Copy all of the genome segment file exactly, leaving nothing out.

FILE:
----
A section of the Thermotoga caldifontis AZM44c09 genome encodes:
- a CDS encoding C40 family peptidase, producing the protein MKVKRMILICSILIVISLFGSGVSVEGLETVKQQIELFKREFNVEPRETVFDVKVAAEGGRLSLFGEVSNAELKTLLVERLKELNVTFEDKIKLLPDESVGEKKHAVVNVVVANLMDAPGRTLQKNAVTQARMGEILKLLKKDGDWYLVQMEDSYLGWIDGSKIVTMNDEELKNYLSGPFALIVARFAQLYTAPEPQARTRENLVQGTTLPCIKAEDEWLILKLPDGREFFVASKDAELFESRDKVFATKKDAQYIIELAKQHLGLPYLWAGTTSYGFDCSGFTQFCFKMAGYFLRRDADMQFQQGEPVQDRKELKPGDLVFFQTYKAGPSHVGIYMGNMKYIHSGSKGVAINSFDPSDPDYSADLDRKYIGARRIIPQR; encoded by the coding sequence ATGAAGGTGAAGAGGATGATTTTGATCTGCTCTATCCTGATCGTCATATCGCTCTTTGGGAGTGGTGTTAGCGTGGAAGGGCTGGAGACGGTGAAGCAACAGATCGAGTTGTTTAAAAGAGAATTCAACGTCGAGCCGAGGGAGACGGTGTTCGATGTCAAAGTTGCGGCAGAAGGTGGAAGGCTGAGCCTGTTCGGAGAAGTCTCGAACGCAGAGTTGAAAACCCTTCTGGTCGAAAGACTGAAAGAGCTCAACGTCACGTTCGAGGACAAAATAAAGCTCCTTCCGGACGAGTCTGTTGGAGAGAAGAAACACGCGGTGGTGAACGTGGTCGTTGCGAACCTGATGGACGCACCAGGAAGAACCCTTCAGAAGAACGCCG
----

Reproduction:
A section of the Thermotoga caldifontis AZM44c09 genome encodes:
- a CDS encoding C40 family peptidase, producing the protein MKVKRMILICSILIVISLFGSGVSVEGLETVKQQIELFKREFNVEPRETVFDVKVAAEGGRLSLFGEVSNAELKTLLVERLKELNVTFEDKIKLLPDESVGEKKHAVVNVVVANLMDAPGRTLQKNAVTQARMGEILKLLKKDGDWYLVQMEDSYLGWIDGSKIVTMNDEELKNYLSGPFALIVARFAQLYTAPEPQARTRENLVQGTTLPCIKAEDEWLILKLPDGREFFVASKDAELFESRDKVFATKKDAQYIIELAKQHLGLPYLWAGTTSYGFDCSGFTQFCFKMAGYFLRRDADMQFQQGEPVQDRKELKPGDLVFFQTYKAGPSHVGIYMGNMKYIHSGSKGVAINSFDPSDPDYSADLDRKYIGARRIIPQR; encoded by the coding sequence ATGAAGGTGAAGAGGATGATTTTGATCTGCTCTATCCTGATCGTCATATCGCTCTTTGGGAGTGGTGTTAGCGTGGAAGGGCTGGAGACGGTGAAGCAACAGATCGAGTTGTTTAAAAGAGAATTCAACGTCGAGCCGAGGGAGACGGTGTTCGATGTCAAAGTTGCGGCAGAAGGTGGAAGGCTGAGCCTGTTCGGAGAAGTCTCGAACGCAGAGTTGAAAACCCTTCTGGTCGAAAGACTGAAAGAGCTCAACGTCACGTTCGAGGACAAAATAAAGCTCCTTCCGGACGAGTCTGTTGGAGAGAAGAAACACGCGGTGGTGAACGTGGTCGTTGCGAACCTGATGGACGCACCAGGAAGAACCCTTCAGAAGAACGCCG